The Center for Energy Efficiency Design (CEED) was founded in 2008 by the joint efforts of faculty in College of Engineering and the Institute for Energy Efficiency at the University of California, Santa Barbara. The CEED is one of the efforts that has been started in support of College Energy Efficiency Initiative, as a response to growing global concern for detrimental impact of wasteful energy spending. Additionally, the United States Congress has passed the Energy Independence and Security Act in 2007, the first energy legislation in decades, which introduced sweeping changes in energy efficiency standards. The mission of CEED is to merge expertise of researchers across engineering and science disciplines, and propose new methods for component and system design that would pursue energy efficiency from the very initial design plans through the entire life-cycle of the system.
The Center for Energy Efficient Design focuses on three key aspects in efficient design; designs specific to building systems, energy generation and storage, and systems integration. The team is made up of collaborators specializing in a wide variety of fields from nano-sciences, to mechanical engineering and applied mathematics. Our approach is to perform cutting edge fundamental research on currently evolving technologies in energy efficient design and our work ranges from highly theoretical mathematical algorithms for design to applied experimental work at all scales.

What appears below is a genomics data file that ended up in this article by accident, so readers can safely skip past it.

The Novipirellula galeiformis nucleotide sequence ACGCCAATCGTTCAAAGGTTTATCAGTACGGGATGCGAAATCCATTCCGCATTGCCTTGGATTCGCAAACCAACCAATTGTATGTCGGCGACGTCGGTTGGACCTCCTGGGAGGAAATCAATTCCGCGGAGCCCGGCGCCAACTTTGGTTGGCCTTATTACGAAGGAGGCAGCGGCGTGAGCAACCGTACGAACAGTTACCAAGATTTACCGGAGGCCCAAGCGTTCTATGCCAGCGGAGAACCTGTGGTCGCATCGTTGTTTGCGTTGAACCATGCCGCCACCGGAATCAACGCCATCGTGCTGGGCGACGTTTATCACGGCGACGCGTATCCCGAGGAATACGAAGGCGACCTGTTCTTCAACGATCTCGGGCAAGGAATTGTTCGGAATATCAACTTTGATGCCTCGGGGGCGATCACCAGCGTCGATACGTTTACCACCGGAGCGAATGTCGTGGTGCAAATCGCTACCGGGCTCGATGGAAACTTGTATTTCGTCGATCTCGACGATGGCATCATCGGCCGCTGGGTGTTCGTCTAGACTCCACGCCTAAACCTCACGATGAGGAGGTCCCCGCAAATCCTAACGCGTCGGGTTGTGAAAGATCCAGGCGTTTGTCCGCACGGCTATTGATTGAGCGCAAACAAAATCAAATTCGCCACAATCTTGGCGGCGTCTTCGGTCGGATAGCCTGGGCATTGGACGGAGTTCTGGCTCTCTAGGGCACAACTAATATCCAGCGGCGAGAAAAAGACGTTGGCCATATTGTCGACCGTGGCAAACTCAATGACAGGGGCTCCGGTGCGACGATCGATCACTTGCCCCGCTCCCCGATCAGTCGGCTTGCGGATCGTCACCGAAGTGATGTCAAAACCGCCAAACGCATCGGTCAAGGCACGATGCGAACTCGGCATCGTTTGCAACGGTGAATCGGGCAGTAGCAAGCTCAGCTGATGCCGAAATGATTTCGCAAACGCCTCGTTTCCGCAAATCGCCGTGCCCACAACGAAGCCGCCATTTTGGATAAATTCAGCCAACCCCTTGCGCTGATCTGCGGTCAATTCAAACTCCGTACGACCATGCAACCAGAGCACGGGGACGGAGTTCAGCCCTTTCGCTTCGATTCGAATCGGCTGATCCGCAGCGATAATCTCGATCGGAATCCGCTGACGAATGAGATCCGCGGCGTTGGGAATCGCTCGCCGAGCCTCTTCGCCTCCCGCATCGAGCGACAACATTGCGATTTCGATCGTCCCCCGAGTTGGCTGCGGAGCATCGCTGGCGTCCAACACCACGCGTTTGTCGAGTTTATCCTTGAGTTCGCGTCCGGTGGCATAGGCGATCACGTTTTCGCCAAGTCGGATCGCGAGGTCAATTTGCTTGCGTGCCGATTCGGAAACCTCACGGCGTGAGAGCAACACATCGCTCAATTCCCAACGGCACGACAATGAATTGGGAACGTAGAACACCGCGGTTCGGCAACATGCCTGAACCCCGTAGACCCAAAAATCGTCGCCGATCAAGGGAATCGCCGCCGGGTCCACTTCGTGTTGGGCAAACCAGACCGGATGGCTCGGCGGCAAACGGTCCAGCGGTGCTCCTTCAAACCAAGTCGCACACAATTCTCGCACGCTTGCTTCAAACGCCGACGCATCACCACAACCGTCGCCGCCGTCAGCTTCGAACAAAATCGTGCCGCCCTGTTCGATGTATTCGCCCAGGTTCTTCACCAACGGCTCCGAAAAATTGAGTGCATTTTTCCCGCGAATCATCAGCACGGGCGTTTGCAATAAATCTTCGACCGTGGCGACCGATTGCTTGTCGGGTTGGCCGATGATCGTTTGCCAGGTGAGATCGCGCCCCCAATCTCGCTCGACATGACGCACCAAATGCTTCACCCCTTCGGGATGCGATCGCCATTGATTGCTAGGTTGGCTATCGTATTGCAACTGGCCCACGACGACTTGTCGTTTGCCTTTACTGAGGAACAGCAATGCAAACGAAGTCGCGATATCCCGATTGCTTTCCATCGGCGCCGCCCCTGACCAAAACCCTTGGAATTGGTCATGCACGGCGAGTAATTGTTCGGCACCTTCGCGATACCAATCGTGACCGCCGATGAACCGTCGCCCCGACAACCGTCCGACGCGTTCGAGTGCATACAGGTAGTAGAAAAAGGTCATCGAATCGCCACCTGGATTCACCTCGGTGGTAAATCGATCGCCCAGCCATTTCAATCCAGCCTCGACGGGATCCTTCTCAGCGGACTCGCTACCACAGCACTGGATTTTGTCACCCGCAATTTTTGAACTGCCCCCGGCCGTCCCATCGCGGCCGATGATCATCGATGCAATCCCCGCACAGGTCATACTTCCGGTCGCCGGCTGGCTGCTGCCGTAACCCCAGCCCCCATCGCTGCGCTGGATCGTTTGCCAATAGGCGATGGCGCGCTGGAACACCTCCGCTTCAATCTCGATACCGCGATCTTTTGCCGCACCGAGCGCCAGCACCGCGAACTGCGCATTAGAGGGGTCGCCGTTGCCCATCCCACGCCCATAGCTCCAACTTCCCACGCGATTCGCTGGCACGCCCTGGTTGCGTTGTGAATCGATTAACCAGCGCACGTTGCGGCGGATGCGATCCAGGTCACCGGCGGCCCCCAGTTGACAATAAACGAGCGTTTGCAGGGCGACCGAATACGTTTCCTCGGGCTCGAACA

Our research efforts are led by UC Santa Barbara, in partnership with selected researchers from Lawrence Berkeley National Lab, and United Technologies Corporation among other external institutions.
The CEED proposes to target three groups of solutions to problems that hinder energy efficiency in present-day buildings and tie into those off-the-shelf technologies: integration of subsystems, adaptation to uncertainties, and energy-efficient design blueprints.
Generation, Conversion, Distribution and Storage
The CEED is working on advances at all stages of energy use including harvesting energy from ambient nonlinear vibrations, use of thermoacoustic engines in energy conversion, actively controlled indoor air flows for better distribution of energy, and flywheel energy storage.
The CEED believes a systems-level integration analysis is needed to optimize any system as a whole in order to achieve even the component-by-component peak performance and efficiency.
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